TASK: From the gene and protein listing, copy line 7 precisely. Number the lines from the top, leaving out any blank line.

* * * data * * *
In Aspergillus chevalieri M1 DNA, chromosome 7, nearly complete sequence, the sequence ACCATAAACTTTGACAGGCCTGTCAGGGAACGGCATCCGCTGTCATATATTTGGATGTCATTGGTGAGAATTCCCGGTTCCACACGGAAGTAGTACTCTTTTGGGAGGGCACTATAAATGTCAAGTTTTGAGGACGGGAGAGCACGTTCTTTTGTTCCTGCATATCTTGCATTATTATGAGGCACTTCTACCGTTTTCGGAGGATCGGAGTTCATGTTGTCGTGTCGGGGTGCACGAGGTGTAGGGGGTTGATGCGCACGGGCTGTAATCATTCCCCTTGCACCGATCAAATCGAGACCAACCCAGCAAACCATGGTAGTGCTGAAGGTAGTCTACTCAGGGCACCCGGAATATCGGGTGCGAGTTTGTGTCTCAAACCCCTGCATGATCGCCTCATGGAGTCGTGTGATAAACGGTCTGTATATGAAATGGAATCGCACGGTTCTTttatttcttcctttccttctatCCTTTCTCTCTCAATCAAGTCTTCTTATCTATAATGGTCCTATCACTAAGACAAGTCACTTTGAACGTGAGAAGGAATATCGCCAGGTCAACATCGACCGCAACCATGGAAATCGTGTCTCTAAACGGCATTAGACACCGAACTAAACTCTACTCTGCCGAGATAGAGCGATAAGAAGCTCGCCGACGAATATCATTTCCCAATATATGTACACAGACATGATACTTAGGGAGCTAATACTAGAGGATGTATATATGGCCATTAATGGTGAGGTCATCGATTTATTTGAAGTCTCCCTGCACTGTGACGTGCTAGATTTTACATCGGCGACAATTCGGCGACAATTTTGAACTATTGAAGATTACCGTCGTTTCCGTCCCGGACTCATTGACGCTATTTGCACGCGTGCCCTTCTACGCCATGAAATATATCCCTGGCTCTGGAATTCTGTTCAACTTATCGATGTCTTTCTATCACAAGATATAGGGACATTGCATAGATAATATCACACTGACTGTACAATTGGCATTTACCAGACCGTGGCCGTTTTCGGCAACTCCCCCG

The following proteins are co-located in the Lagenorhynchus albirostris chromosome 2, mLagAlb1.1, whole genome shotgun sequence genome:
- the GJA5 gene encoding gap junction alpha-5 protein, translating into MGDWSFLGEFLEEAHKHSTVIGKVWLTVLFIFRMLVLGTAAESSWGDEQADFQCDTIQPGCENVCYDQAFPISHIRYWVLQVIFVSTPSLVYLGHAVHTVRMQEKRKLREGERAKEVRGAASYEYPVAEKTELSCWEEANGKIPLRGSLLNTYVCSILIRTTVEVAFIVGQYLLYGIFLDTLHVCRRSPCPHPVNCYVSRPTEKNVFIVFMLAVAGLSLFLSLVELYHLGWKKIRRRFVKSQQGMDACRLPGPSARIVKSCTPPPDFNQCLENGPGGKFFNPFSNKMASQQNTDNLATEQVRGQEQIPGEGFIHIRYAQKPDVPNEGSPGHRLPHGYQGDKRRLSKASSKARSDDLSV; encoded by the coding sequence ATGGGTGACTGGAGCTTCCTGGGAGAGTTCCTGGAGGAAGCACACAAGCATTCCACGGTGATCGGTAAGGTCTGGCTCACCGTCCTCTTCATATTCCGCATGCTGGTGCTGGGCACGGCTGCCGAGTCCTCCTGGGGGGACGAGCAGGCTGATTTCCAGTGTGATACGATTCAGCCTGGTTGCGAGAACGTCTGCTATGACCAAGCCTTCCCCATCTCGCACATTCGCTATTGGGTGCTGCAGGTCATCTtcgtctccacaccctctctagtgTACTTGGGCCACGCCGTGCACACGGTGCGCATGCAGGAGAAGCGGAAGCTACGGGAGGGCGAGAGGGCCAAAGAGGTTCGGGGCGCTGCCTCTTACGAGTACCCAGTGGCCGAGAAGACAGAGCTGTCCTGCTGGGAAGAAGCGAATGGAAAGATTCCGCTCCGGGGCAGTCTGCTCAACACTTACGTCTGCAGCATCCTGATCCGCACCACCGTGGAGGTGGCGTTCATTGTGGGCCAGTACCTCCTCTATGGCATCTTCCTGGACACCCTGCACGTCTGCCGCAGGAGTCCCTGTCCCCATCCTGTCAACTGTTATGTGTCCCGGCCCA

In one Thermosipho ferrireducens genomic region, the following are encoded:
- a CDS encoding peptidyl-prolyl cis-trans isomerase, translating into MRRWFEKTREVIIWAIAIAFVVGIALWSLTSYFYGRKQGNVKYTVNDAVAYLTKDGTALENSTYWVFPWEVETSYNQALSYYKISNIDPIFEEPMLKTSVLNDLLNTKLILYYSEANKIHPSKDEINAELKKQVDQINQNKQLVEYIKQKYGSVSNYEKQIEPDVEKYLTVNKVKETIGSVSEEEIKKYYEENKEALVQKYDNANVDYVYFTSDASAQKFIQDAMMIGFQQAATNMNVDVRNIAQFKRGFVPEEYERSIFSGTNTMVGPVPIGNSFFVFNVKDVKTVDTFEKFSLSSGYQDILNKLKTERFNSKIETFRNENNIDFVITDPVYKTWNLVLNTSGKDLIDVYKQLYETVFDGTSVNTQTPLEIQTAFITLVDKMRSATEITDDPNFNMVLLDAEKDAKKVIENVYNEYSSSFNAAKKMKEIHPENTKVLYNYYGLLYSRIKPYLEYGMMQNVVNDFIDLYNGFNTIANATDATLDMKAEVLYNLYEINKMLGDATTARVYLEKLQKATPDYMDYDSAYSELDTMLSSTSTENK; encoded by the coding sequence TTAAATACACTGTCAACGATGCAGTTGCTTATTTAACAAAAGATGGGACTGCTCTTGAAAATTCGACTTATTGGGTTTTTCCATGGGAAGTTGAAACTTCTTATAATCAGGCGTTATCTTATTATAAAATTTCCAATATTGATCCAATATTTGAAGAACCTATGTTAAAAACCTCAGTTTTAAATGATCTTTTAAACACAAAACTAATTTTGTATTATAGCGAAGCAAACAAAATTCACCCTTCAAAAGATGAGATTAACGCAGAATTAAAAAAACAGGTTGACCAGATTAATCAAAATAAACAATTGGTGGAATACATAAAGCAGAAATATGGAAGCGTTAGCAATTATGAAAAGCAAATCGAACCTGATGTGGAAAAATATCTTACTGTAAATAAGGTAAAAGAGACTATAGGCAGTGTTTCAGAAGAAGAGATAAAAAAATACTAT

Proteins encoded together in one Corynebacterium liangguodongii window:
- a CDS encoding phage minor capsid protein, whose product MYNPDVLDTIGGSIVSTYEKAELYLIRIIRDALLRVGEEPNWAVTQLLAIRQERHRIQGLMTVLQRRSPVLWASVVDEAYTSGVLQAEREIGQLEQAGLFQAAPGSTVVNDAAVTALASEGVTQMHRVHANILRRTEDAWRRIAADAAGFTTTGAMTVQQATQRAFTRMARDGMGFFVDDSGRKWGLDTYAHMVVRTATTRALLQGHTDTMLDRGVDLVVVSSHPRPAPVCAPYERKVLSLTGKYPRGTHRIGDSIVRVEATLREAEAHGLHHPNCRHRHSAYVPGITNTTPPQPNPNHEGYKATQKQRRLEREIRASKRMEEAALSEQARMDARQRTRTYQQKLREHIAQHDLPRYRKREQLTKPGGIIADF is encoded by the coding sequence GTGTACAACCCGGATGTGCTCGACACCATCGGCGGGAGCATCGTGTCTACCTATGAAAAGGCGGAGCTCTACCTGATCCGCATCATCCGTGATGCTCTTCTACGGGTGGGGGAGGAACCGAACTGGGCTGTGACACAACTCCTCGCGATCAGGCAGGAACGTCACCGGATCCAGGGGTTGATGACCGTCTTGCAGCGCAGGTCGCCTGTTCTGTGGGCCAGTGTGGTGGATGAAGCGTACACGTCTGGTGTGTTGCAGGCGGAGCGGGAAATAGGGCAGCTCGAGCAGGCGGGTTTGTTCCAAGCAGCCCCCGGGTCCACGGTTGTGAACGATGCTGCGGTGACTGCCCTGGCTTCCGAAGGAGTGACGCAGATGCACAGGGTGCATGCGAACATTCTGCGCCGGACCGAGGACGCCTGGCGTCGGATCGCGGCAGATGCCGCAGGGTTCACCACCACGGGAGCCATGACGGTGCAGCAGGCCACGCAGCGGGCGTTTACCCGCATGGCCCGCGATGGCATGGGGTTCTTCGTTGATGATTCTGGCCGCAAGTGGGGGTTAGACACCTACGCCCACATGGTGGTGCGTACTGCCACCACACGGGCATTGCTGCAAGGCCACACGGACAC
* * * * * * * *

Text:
- a CDS encoding phage minor capsid protein, whose product MYNPDVLDTIGGSIVSTYEKAELYLIRIIRDALLRVGEEPNWAVTQLLAIRQERHRIQGLMTVLQRRSPVLWASVVDEAYTSGVLQAEREIGQLEQAGLFQAAPGSTVVNDAAVTALASEGVTQMHRVHANILRRTEDAWRRIAADAAGFTTTGAMTVQQATQRAFTRMARDGMGFFVDDSGRKWGLDTYAHMVVRTATTRALLQGHTDTMLDRGVDLVVVSSHPRPAPVCAPYERKVLSLTGKYPRGTHRIGDSIVRVEATLREAEAHGLHHPNCRHRHSAYVPGITNTTPPQPNPNHEGYKATQKQRRLEREIRASKRMEEAALSEQARMDARQRTRTYQQKLREHIAQHDLPRYRKREQLTKPGGIIADF is encoded by the coding sequence GTGTACAACCCGGATGTGCTCGACACCATCGGCGGGAGCATCGTGTCTACCTATGAAAAGGCGGAGCTCTACCTGATCCGCATCATCCGTGATGCTCTTCTACGGGTGGGGGAGGAACCGAACTGGGCTGTGACACAACTCCTCGCGATCAGGCAGGAACGTCACCGGATCCAGGGGTTGATGACCGTCTTGCAGCGCAGGTCGCCTGTTCTGTGGGCCAGTGTGGTGGATGAAGCGTACACGTCTGGTGTGTTGCAGGCGGAGCGGGAAATAGGGCAGCTCGAGCAGGCGGGTTTGTTCCAAGCAGCCCCCGGGTCCACGGTTGTGAACGATGCTGCGGTGACTGCCCTGGCTTCCGAAGGAGTGACGCAGATGCACAGGGTGCATGCGAACATTCTGCGCCGGACCGAGGACGCCTGGCGTCGGATCGCGGCAGATGCCGCAGGGTTCACCACCACGGGAGCCATGACGGTGCAGCAGGCCACGCAGCGGGCGTTTACCCGCATGGCCCGCGATGGCATGGGGTTCTTCGTTGATGATTCTGGCCGCAAGTGGGGGTTAGACACCTACGCCCACATGGTGGTGCGTACTGCCACCACACGGGCATTGCTGCAAGGCCACACGGACAC